The Surprising Benefits Of Walking Backwards On The Treadmill

The internet is always finding new ways to walk. With the rise in popularity of #HotGirlWalks, 12-3-30 treadmill routines, and others, what was once a casual means of exercise has evolved into a niche subgenre that’s taken on a whole new form.

If the pandemic taught us one thing, it’s that getting daily exercise doesn’t have to rely on whether we have access to a fully-equipped gym. In fact, leaning into the simplistic, yet effective practice of walking can lead to weight loss and muscle growth — and one new TikTok trend, involving people walking backward, is proving just that.

Retro Movement: Breaking Down Walking Backwards

Backward walking is an exercise that enhances body balance, strengthens lower limb muscles, and addresses cardiovascular and lower limb joint conditions. Walking backward, otherwise known as retro movement, is a practice that dates back to traditional Chinese medicine (TCM) and can include activities like backward walking, backward running, or performing exercises in the reverse order.

Retro movement exercises are often used to challenge different muscle groups and engage the body in ways that forward movements may not. When moving forward, the action predominantly engages the hamstrings, conversely, when walking backward, there is a role reversal, with the quadriceps becoming more activated.

The Benefits of Walking Backwards on a Treadmill

The benefits of walking backwards have proven to be both physical and mental. A recent study found that 30 minutes of walking backward on a treadmill three times a week for four weeks increased balance, speed of walking, and cardiopulmonary fitness in participants. Whether you choose to take a reversed approach to walking on the treadmill or while outdoors, the benefits will still pay off.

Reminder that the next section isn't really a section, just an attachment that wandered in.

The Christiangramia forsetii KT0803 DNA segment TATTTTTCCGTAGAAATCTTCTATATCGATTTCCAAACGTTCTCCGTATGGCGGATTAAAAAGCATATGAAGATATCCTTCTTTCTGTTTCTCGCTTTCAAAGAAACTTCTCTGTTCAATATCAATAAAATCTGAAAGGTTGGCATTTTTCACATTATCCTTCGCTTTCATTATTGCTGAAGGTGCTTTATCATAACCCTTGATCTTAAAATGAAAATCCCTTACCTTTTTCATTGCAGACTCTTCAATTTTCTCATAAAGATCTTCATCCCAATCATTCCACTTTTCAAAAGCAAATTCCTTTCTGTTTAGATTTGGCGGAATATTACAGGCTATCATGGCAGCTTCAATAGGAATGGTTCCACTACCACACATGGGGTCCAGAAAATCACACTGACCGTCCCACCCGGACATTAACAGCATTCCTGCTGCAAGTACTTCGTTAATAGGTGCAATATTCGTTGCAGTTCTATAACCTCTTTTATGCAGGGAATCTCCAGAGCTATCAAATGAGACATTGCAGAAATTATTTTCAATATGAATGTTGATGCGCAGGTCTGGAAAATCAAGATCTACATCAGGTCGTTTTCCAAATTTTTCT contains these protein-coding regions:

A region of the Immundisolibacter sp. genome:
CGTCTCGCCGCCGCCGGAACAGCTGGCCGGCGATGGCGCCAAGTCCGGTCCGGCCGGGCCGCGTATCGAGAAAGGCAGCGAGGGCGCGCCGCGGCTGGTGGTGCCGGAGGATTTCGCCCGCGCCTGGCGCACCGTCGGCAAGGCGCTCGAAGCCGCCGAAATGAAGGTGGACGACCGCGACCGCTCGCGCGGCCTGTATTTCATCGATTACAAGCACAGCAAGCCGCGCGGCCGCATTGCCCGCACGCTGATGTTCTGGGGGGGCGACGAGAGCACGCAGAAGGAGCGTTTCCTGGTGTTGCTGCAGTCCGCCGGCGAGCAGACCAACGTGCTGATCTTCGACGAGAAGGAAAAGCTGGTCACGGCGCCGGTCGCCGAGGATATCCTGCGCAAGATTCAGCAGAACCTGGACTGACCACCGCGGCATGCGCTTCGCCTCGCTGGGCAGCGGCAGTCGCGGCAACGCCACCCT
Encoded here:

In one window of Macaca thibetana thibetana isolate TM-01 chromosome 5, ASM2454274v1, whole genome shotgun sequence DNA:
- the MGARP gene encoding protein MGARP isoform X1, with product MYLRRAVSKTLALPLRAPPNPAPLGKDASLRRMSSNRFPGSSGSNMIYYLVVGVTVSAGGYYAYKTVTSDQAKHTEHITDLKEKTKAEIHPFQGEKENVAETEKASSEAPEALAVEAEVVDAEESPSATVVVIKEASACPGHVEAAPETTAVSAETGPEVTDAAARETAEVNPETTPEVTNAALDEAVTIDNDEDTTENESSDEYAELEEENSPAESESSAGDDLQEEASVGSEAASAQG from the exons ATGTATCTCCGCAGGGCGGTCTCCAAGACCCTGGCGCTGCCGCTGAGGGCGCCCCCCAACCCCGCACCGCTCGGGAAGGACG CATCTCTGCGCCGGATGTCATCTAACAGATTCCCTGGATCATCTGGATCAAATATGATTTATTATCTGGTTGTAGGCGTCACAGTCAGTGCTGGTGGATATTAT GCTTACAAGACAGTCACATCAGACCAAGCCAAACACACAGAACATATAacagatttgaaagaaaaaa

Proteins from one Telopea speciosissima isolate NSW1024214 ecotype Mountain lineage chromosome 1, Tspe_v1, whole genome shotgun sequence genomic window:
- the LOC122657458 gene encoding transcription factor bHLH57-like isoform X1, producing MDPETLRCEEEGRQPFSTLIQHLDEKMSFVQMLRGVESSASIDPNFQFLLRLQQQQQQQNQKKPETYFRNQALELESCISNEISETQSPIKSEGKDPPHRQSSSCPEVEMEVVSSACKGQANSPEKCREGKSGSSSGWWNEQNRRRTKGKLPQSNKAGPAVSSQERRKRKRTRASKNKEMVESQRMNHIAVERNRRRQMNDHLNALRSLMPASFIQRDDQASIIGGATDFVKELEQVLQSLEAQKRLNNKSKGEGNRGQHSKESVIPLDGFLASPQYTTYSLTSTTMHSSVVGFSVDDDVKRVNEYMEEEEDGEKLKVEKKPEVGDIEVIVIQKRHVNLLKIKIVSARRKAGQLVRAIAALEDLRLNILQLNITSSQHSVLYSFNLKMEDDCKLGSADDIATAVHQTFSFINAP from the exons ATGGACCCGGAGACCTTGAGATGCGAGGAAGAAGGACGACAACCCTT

Switching the direction that you walk can seem like a minor shift, but a clinical trial by the International Journal of Sports Medicine found that female participants who engaged in backward walking enhanced their cardiorespiratory fitness level and significant changes in their body composition. Similarly, additional studies show that subjects with knee pain who took part in retro walking compared to forward walking saw a significant decrease in pain and functional disability, along with notable enhancements in quadriceps muscle strength and performance.

If you’re looking to reverse your normal walking routine and give your muscles a low-impact burn, here are some steps to help you get started:


The benefits of walking backwards on the treadmill are both physical and mental.

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Be sure to start with an open space, free of obstacles, and opt for a flat surface to ensure safety. Begin with slow and controlled backward walking to get used to the movement, focusing on maintaining balance and control throughout. Start slowly, and as you become more comfortable, gradually increase the pace and intensity of your backward walking.

A 10-20 minute session, two to three times a week, is recommended to feel a proper burn and see results over time. Gradually increase as your strength and comfort level improves.

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